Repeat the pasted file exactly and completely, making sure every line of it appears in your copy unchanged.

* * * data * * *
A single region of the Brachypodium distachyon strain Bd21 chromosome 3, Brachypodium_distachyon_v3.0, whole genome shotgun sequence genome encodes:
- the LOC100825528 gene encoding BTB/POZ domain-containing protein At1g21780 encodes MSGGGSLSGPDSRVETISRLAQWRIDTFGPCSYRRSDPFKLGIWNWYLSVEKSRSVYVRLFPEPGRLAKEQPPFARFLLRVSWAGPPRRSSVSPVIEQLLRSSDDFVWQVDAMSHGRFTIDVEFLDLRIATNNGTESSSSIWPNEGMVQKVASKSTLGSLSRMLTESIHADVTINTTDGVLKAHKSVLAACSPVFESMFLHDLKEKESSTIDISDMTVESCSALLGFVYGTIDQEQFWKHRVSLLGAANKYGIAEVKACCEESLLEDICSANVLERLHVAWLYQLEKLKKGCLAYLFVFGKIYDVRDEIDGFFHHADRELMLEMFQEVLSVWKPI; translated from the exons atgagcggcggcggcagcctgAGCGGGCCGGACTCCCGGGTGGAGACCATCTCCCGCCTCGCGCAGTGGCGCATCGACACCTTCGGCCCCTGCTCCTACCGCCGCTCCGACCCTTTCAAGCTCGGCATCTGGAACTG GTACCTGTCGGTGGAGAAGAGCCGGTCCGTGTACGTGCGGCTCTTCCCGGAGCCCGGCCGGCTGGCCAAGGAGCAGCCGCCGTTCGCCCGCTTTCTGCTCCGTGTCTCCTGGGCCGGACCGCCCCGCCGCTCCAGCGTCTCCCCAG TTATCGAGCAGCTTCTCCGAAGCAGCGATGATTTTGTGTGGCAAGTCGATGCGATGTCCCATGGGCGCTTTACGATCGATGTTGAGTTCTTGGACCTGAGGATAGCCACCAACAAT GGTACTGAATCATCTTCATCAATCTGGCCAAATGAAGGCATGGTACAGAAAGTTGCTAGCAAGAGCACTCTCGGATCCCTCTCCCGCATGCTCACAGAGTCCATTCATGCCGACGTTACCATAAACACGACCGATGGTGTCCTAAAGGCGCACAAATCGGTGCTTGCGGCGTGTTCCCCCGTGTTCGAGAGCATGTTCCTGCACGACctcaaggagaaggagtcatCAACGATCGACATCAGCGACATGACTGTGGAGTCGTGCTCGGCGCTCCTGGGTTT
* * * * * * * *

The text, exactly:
A single region of the Brachypodium distachyon strain Bd21 chromosome 3, Brachypodium_distachyon_v3.0, whole genome shotgun sequence genome encodes:
- the LOC100825528 gene encoding BTB/POZ domain-containing protein At1g21780 encodes MSGGGSLSGPDSRVETISRLAQWRIDTFGPCSYRRSDPFKLGIWNWYLSVEKSRSVYVRLFPEPGRLAKEQPPFARFLLRVSWAGPPRRSSVSPVIEQLLRSSDDFVWQVDAMSHGRFTIDVEFLDLRIATNNGTESSSSIWPNEGMVQKVASKSTLGSLSRMLTESIHADVTINTTDGVLKAHKSVLAACSPVFESMFLHDLKEKESSTIDISDMTVESCSALLGFVYGTIDQEQFWKHRVSLLGAANKYGIAEVKACCEESLLEDICSANVLERLHVAWLYQLEKLKKGCLAYLFVFGKIYDVRDEIDGFFHHADRELMLEMFQEVLSVWKPI; translated from the exons atgagcggcggcggcagcctgAGCGGGCCGGACTCCCGGGTGGAGACCATCTCCCGCCTCGCGCAGTGGCGCATCGACACCTTCGGCCCCTGCTCCTACCGCCGCTCCGACCCTTTCAAGCTCGGCATCTGGAACTG GTACCTGTCGGTGGAGAAGAGCCGGTCCGTGTACGTGCGGCTCTTCCCGGAGCCCGGCCGGCTGGCCAAGGAGCAGCCGCCGTTCGCCCGCTTTCTGCTCCGTGTCTCCTGGGCCGGACCGCCCCGCCGCTCCAGCGTCTCCCCAG TTATCGAGCAGCTTCTCCGAAGCAGCGATGATTTTGTGTGGCAAGTCGATGCGATGTCCCATGGGCGCTTTACGATCGATGTTGAGTTCTTGGACCTGAGGATAGCCACCAACAAT GGTACTGAATCATCTTCATCAATCTGGCCAAATGAAGGCATGGTACAGAAAGTTGCTAGCAAGAGCACTCTCGGATCCCTCTCCCGCATGCTCACAGAGTCCATTCATGCCGACGTTACCATAAACACGACCGATGGTGTCCTAAAGGCGCACAAATCGGTGCTTGCGGCGTGTTCCCCCGTGTTCGAGAGCATGTTCCTGCACGACctcaaggagaaggagtcatCAACGATCGACATCAGCGACATGACTGTGGAGTCGTGCTCGGCGCTCCTGGGTTT